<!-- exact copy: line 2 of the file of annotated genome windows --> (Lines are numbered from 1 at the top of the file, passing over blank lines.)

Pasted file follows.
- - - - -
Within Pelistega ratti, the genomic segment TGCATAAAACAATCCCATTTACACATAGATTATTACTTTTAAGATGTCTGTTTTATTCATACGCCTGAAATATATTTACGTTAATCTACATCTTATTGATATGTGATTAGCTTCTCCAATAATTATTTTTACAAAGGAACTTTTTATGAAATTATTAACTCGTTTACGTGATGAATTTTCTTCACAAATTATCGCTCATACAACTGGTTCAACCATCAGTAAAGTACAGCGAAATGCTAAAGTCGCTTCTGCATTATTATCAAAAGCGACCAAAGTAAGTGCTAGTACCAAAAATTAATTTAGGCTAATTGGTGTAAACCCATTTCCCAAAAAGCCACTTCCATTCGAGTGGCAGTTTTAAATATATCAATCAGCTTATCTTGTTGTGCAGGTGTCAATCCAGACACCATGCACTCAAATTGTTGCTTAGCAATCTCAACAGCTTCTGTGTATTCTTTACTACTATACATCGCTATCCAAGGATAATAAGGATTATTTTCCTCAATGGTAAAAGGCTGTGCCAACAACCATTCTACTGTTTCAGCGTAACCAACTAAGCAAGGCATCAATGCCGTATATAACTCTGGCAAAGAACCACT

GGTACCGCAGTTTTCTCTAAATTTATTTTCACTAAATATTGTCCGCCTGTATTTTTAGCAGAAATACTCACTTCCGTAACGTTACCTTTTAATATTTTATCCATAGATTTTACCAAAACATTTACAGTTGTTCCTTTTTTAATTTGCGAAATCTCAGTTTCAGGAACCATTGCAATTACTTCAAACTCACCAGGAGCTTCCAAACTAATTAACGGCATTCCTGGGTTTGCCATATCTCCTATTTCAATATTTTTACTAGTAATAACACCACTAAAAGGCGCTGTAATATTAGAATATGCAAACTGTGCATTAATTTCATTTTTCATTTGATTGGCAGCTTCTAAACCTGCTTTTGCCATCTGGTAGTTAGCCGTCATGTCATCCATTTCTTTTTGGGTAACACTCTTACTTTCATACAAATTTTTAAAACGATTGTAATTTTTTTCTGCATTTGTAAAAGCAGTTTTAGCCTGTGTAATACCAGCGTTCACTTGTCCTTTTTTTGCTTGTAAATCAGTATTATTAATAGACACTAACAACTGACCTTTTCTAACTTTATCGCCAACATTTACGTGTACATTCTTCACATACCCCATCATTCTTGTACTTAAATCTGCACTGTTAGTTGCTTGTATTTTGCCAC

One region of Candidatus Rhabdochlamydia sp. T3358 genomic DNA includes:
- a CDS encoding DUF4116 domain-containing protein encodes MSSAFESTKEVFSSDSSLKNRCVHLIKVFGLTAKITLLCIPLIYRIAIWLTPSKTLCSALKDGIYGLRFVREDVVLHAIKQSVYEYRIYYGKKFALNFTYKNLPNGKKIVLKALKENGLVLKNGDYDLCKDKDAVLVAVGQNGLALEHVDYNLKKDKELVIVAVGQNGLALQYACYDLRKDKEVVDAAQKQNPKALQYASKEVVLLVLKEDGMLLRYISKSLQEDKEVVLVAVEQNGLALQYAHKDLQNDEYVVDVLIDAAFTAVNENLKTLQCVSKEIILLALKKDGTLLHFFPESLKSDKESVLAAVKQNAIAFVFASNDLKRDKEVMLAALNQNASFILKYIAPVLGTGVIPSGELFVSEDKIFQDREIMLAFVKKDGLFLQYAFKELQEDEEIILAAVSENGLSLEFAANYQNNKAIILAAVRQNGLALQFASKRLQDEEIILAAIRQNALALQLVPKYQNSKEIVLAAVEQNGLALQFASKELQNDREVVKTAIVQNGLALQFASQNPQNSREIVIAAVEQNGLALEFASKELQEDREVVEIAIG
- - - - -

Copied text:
GGTACCGCAGTTTTCTCTAAATTTATTTTCACTAAATATTGTCCGCCTGTATTTTTAGCAGAAATACTCACTTCCGTAACGTTACCTTTTAATATTTTATCCATAGATTTTACCAAAACATTTACAGTTGTTCCTTTTTTAATTTGCGAAATCTCAGTTTCAGGAACCATTGCAATTACTTCAAACTCACCAGGAGCTTCCAAACTAATTAACGGCATTCCTGGGTTTGCCATATCTCCTATTTCAATATTTTTACTAGTAATAACACCACTAAAAGGCGCTGTAATATTAGAATATGCAAACTGTGCATTAATTTCATTTTTCATTTGATTGGCAGCTTCTAAACCTGCTTTTGCCATCTGGTAGTTAGCCGTCATGTCATCCATTTCTTTTTGGGTAACACTCTTACTTTCATACAAATTTTTAAAACGATTGTAATTTTTTTCTGCATTTGTAAAAGCAGTTTTAGCCTGTGTAATACCAGCGTTCACTTGTCCTTTTTTTGCTTGTAAATCAGTATTATTAATAGACACTAACAACTGACCTTTTCTAACTTTATCGCCAACATTTACGTGTACATTCTTCACATACCCCATCATTCTTGTACTTAAATCTGCACTGTTAGTTGCTTGTATTTTGCCAC